But the big question for most expats landing on Portugal’s crystalline shores is whether they should buy or rent their new home.

While it may seem like a simple question for many, there are several factors to bear in mind, particularly given the current social and political climate in Portugal and the world at large. So, before you make your decision, here are a few things you should bear in mind when deciding if you should buy or rent a home in Portugal in 2023.

Sky High Prices

The aftermath of the COVID-19 pandemic, the uncertainty of the war in Ukraine, and various other factors have lead to towering interest rates and inflation. While this isn’t only true of Portugal this year, the Portuguese housing market is currently booming. With a huge amount of foreign investment in recent years, thanks to programmes like the Golden Visa, house prices have been rising at an astonishing rate. A combination of this and the current inflation situation means that, if you are purchasing a property in Portugal right now you’re going to pay a lot for it.

That being said, in light of the recent announcement that the Golden Visa is coming to an end, and the fact that economies are - as a whole - starting to right themselves following all the upheaval, it seems likely that house prices in Portugal are about to drop, making it a poor time to invest in the property market.

Renting a home while you wait for house prices to drop may ultimately prove to be a cheaper option than losing a huge chunk of the value of your new property. This is particularly true if a house purchase would tie you into current interest rates, which are staggeringly high.

A drop in market value is always the gamble we take when investing in the housing market, but given the current socio-economic climate in Portugal - not to mention the rest of Europe and beyond - it’s an even more important factor to consider this year.

Buying Vs Renting For The Digital Nomad

While the Golden Visa may have come to an end, the Digital Nomad Visa is still going strong. Those taking advantage of this scheme, as a means to live in the country for a year or two, may be better off renting to avoid all the stress, paperwork, and charges that come with buying a house.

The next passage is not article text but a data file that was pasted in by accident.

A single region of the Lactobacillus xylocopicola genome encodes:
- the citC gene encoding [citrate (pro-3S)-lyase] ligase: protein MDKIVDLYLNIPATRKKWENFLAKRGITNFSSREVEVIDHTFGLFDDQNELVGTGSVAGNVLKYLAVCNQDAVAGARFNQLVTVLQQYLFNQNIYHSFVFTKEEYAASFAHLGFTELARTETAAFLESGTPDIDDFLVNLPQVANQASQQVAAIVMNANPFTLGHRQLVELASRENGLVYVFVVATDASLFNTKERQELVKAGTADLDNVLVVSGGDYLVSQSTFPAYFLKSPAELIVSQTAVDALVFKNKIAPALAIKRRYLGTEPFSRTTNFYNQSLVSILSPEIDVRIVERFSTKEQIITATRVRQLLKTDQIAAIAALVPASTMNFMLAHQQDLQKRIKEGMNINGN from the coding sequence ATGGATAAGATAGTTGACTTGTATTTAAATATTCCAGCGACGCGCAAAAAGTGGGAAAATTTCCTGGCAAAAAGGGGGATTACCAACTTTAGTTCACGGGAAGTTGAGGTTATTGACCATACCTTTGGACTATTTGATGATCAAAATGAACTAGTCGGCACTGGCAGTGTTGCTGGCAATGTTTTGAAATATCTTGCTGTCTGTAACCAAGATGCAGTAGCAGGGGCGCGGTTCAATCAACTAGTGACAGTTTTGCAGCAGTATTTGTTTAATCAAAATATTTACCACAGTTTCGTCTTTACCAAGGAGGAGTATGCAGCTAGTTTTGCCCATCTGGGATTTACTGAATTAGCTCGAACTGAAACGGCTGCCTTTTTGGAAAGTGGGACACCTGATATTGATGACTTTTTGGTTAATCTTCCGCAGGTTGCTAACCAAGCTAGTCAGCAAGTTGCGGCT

The flip side to this is if you plan to retain the property once you’ve left residency. You may have plans for a holiday home to return to once your visa expires, or intend to renovate and resell while in residence in order to earn money on the sale.

For potential holiday home owners it’s important to be aware the government has recently banned new rental licenses for Airbnb and other short term rentals. This was done in an attempt to ensure more affordable housing for locals, but may make it tough - if not impossible - to rent out your property in the months you are absent, once you’re no longer in permanent residence.

Financing Considerations

The other obvious factor to consider here is your current financial situation. Before you decide to buy a house in Portugal, consider your income; is it guaranteed or unpredictable? If you’re confident you’ll be able to make your mortgage repayment on time, consider your effort rate; generally speaking this should not exceed 35% if you’re looking to buy. When making this calculation, don’t forget to factor in all credit expenses, not just your potential mortgage.

If you decide to go ahead, your next hurdle will be your deposit. While it’s natural to face this issue on any house purchase, you’re very unlikely to get a bank to lend you more than 90% of the value of your house. Realistically, you may be looking at only 80%, and this can be considerably less for non-residents. Make sure you can comfortably afford the deposit that will be required.

Beyond that, you will also need to factor in the need to cover the costs associated with your purchase. This includes paying for stamp duty, the deed and registration of the house, and council tax.

For more financial advice on moving to Portugal and navigating cross-border issues, please contact our Lisbon office on +351 214 648 220.

At Blacktower we have advisers who specialise in a variety of different areas and services as well as being well-versed in the regulations and tax efficiency of different jurisdictions and countries. We can be there at every step of the way to assist you in changing circumstances and priorities. If you’re unsure what services would be beneficial or have any questions about the financial advice process, get in touch to arrange a complimentary, no-obligation consultation today.